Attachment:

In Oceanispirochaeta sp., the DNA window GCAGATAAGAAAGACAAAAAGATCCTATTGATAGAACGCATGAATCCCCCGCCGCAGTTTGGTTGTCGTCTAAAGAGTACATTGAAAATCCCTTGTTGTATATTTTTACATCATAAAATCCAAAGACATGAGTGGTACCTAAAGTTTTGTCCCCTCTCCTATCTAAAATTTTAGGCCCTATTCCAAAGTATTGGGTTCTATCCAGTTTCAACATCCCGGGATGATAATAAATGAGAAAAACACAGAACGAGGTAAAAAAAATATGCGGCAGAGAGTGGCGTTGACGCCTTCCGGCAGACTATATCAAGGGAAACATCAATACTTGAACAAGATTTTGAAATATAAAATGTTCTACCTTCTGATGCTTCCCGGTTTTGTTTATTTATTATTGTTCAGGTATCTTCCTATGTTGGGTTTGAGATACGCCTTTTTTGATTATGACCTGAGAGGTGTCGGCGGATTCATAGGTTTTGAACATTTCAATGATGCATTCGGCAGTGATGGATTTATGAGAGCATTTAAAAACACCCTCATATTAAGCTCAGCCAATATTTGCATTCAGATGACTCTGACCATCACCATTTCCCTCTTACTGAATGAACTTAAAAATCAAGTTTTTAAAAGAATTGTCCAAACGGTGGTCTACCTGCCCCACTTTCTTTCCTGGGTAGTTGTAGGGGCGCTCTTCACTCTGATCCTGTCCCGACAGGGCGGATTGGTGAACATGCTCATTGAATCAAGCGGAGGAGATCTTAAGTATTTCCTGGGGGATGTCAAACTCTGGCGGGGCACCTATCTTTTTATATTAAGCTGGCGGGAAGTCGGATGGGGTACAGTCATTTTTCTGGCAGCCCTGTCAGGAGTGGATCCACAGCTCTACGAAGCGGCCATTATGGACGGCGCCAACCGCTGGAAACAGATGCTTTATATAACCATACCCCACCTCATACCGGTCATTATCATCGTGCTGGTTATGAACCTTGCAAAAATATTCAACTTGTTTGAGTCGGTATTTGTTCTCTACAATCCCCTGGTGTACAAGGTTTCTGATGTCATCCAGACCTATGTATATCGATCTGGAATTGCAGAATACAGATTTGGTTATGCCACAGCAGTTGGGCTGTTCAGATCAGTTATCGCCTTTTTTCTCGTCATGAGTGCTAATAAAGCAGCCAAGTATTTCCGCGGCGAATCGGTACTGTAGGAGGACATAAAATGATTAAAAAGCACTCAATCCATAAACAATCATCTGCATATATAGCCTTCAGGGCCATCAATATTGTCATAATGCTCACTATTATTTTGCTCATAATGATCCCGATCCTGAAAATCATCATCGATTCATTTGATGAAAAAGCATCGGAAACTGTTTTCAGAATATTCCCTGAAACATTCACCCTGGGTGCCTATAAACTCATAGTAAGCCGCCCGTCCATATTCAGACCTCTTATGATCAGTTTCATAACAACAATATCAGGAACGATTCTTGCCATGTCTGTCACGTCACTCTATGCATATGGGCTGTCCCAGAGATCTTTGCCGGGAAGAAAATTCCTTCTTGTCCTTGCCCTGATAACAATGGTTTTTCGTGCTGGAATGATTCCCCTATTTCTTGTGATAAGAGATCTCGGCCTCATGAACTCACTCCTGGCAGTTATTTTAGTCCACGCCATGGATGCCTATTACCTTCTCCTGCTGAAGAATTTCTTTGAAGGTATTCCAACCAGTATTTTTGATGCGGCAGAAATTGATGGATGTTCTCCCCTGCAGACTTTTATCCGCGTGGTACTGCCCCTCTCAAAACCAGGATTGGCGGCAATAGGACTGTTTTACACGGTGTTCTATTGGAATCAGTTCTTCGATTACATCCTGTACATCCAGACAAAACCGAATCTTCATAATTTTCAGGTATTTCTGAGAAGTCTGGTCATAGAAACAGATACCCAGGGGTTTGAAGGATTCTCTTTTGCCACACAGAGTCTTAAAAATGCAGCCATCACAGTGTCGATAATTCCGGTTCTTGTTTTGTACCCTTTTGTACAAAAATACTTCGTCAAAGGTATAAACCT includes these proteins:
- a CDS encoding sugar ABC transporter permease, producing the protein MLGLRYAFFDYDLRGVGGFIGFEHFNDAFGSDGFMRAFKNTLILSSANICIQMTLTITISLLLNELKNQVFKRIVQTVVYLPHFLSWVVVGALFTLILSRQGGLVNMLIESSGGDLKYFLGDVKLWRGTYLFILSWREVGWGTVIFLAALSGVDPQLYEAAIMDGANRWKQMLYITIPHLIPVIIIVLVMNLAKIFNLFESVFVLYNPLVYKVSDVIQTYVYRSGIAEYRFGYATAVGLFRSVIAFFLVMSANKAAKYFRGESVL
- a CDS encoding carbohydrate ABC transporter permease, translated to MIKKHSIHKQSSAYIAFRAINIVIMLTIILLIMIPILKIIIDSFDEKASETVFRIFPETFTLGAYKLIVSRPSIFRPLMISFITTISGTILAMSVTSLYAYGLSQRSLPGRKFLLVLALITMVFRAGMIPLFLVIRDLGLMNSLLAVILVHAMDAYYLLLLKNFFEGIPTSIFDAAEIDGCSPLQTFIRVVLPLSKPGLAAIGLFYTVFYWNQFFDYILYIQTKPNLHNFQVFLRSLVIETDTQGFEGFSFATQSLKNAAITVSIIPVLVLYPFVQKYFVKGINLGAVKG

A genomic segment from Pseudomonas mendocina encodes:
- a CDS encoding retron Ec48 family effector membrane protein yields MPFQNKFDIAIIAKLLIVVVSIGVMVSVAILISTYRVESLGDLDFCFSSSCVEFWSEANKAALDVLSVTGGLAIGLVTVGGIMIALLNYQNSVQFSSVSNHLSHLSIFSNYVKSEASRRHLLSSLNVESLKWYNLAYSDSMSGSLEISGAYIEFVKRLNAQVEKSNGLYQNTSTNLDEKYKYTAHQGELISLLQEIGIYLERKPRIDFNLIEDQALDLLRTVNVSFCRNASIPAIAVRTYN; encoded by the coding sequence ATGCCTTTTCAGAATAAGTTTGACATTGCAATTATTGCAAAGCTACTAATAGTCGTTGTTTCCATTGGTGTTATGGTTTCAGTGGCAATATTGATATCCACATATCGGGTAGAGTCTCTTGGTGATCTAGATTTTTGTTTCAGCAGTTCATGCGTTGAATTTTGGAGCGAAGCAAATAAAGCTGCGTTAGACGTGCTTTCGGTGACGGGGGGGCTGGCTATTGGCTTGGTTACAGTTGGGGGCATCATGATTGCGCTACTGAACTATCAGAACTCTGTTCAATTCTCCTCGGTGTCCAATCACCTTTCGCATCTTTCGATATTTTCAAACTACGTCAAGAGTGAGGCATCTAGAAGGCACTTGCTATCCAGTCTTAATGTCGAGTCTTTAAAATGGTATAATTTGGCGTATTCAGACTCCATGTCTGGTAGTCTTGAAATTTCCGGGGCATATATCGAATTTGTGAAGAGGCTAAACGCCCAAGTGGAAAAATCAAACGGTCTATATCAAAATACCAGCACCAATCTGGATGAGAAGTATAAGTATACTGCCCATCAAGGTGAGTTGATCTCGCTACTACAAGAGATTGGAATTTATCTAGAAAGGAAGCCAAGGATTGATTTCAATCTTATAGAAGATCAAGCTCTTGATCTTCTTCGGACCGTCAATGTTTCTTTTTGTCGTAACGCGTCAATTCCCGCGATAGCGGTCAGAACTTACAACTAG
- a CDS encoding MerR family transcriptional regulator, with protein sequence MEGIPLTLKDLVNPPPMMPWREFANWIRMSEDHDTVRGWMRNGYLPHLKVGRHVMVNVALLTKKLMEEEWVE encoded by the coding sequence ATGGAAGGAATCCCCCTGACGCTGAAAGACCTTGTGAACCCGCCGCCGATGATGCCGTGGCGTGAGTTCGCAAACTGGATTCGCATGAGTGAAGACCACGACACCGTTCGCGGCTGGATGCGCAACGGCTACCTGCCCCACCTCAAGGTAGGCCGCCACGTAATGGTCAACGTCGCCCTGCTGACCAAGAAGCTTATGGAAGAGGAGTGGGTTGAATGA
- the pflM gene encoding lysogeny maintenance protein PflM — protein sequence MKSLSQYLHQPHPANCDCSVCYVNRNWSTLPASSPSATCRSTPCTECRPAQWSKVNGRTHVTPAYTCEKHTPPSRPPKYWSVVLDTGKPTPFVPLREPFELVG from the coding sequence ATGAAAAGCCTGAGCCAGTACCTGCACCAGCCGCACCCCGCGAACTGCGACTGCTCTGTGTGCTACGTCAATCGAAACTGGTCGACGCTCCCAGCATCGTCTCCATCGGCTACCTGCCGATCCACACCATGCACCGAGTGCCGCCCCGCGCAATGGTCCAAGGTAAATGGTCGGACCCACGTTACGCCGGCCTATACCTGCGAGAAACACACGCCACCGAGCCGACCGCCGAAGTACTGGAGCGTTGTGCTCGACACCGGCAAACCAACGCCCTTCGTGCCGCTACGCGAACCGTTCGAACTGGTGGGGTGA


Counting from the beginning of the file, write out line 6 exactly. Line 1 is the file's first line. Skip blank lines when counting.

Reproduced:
- a CDS encoding MerR family transcriptional regulator, with protein sequence MEGIPLTLKDLVNPPPMMPWREFANWIRMSEDHDTVRGWMRNGYLPHLKVGRHVMVNVALLTKKLMEEEWVE encoded by the coding sequence ATGGAAGGAATCCCCCTGACGCTGAAAGACCTTGTGAACCCGCCGCCGATGATGCCGTGGCGTGAGTTCGCAAACTGGATTCGCATGAGTGAAGACCACGACACCGTTCGCGGCTGGATGCGCAACGGCTACCTGCCCCACCTCAAGGTAGGCCGCCACGTAATGGTCAACGTCGCCCTGCTGACCAAGAAGCTTATGGAAGAGGAGTGGGTTGAATGA